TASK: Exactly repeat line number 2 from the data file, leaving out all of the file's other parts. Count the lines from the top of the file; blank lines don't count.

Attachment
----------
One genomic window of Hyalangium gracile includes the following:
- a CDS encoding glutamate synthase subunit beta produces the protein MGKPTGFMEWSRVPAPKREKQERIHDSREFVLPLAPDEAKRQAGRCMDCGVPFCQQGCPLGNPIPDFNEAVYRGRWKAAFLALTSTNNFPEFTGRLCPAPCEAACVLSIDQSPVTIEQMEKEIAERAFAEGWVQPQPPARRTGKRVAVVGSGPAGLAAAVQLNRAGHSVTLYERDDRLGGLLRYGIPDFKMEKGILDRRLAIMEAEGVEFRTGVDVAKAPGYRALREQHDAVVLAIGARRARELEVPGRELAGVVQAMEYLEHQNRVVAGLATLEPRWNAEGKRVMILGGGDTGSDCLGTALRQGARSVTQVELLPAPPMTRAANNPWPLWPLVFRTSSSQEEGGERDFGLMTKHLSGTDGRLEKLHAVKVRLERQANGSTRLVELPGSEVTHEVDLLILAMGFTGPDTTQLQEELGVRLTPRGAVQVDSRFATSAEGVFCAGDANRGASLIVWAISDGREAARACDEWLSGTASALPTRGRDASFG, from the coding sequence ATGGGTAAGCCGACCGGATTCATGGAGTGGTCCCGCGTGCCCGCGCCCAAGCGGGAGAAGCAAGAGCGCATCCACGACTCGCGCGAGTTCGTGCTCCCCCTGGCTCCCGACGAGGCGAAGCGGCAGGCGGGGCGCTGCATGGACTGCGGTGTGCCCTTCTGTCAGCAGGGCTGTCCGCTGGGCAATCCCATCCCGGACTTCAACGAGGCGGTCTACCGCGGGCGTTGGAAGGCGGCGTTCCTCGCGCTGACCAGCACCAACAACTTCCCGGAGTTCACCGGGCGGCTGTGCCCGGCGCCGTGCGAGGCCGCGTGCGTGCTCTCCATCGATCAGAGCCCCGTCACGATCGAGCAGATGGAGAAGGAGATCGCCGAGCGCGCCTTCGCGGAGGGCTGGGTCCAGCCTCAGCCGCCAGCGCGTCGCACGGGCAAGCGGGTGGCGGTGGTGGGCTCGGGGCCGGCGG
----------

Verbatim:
- a CDS encoding glutamate synthase subunit beta produces the protein MGKPTGFMEWSRVPAPKREKQERIHDSREFVLPLAPDEAKRQAGRCMDCGVPFCQQGCPLGNPIPDFNEAVYRGRWKAAFLALTSTNNFPEFTGRLCPAPCEAACVLSIDQSPVTIEQMEKEIAERAFAEGWVQPQPPARRTGKRVAVVGSGPAGLAAAVQLNRAGHSVTLYERDDRLGGLLRYGIPDFKMEKGILDRRLAIMEAEGVEFRTGVDVAKAPGYRALREQHDAVVLAIGARRARELEVPGRELAGVVQAMEYLEHQNRVVAGLATLEPRWNAEGKRVMILGGGDTGSDCLGTALRQGARSVTQVELLPAPPMTRAANNPWPLWPLVFRTSSSQEEGGERDFGLMTKHLSGTDGRLEKLHAVKVRLERQANGSTRLVELPGSEVTHEVDLLILAMGFTGPDTTQLQEELGVRLTPRGAVQVDSRFATSAEGVFCAGDANRGASLIVWAISDGREAARACDEWLSGTASALPTRGRDASFG, from the coding sequence ATGGGTAAGCCGACCGGATTCATGGAGTGGTCCCGCGTGCCCGCGCCCAAGCGGGAGAAGCAAGAGCGCATCCACGACTCGCGCGAGTTCGTGCTCCCCCTGGCTCCCGACGAGGCGAAGCGGCAGGCGGGGCGCTGCATGGACTGCGGTGTGCCCTTCTGTCAGCAGGGCTGTCCGCTGGGCAATCCCATCCCGGACTTCAACGAGGCGGTCTACCGCGGGCGTTGGAAGGCGGCGTTCCTCGCGCTGACCAGCACCAACAACTTCCCGGAGTTCACCGGGCGGCTGTGCCCGGCGCCGTGCGAGGCCGCGTGCGTGCTCTCCATCGATCAGAGCCCCGTCACGATCGAGCAGATGGAGAAGGAGATCGCCGAGCGCGCCTTCGCGGAGGGCTGGGTCCAGCCTCAGCCGCCAGCGCGTCGCACGGGCAAGCGGGTGGCGGTGGTGGGCTCGGGGCCGGCGG